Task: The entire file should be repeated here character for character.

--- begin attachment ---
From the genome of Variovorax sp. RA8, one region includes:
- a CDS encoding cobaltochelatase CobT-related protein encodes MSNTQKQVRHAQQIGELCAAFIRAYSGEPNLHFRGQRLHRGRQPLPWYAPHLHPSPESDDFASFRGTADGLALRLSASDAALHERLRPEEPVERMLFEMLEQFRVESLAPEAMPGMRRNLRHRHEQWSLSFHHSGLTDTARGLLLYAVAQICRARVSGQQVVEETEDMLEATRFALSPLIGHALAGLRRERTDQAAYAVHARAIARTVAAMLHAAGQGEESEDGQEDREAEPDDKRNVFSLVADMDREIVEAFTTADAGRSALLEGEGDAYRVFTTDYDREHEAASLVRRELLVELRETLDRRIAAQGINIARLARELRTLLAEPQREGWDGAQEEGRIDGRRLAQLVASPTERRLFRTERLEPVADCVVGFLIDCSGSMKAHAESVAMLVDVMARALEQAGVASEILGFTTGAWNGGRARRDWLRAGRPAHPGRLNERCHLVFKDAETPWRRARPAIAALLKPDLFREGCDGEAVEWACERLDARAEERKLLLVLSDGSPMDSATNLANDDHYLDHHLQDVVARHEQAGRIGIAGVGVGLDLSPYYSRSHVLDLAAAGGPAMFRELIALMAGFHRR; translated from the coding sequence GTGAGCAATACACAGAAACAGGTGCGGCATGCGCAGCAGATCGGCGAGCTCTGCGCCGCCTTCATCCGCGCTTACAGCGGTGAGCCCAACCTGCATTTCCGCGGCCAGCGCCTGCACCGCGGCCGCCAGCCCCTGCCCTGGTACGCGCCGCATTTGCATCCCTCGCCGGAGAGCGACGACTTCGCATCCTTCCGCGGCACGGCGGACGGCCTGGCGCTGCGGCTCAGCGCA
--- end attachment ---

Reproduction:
From the genome of Variovorax sp. RA8, one region includes:
- a CDS encoding cobaltochelatase CobT-related protein encodes MSNTQKQVRHAQQIGELCAAFIRAYSGEPNLHFRGQRLHRGRQPLPWYAPHLHPSPESDDFASFRGTADGLALRLSASDAALHERLRPEEPVERMLFEMLEQFRVESLAPEAMPGMRRNLRHRHEQWSLSFHHSGLTDTARGLLLYAVAQICRARVSGQQVVEETEDMLEATRFALSPLIGHALAGLRRERTDQAAYAVHARAIARTVAAMLHAAGQGEESEDGQEDREAEPDDKRNVFSLVADMDREIVEAFTTADAGRSALLEGEGDAYRVFTTDYDREHEAASLVRRELLVELRETLDRRIAAQGINIARLARELRTLLAEPQREGWDGAQEEGRIDGRRLAQLVASPTERRLFRTERLEPVADCVVGFLIDCSGSMKAHAESVAMLVDVMARALEQAGVASEILGFTTGAWNGGRARRDWLRAGRPAHPGRLNERCHLVFKDAETPWRRARPAIAALLKPDLFREGCDGEAVEWACERLDARAEERKLLLVLSDGSPMDSATNLANDDHYLDHHLQDVVARHEQAGRIGIAGVGVGLDLSPYYSRSHVLDLAAAGGPAMFRELIALMAGFHRR; translated from the coding sequence GTGAGCAATACACAGAAACAGGTGCGGCATGCGCAGCAGATCGGCGAGCTCTGCGCCGCCTTCATCCGCGCTTACAGCGGTGAGCCCAACCTGCATTTCCGCGGCCAGCGCCTGCACCGCGGCCGCCAGCCCCTGCCCTGGTACGCGCCGCATTTGCATCCCTCGCCGGAGAGCGACGACTTCGCATCCTTCCGCGGCACGGCGGACGGCCTGGCGCTGCGGCTCAGCGCA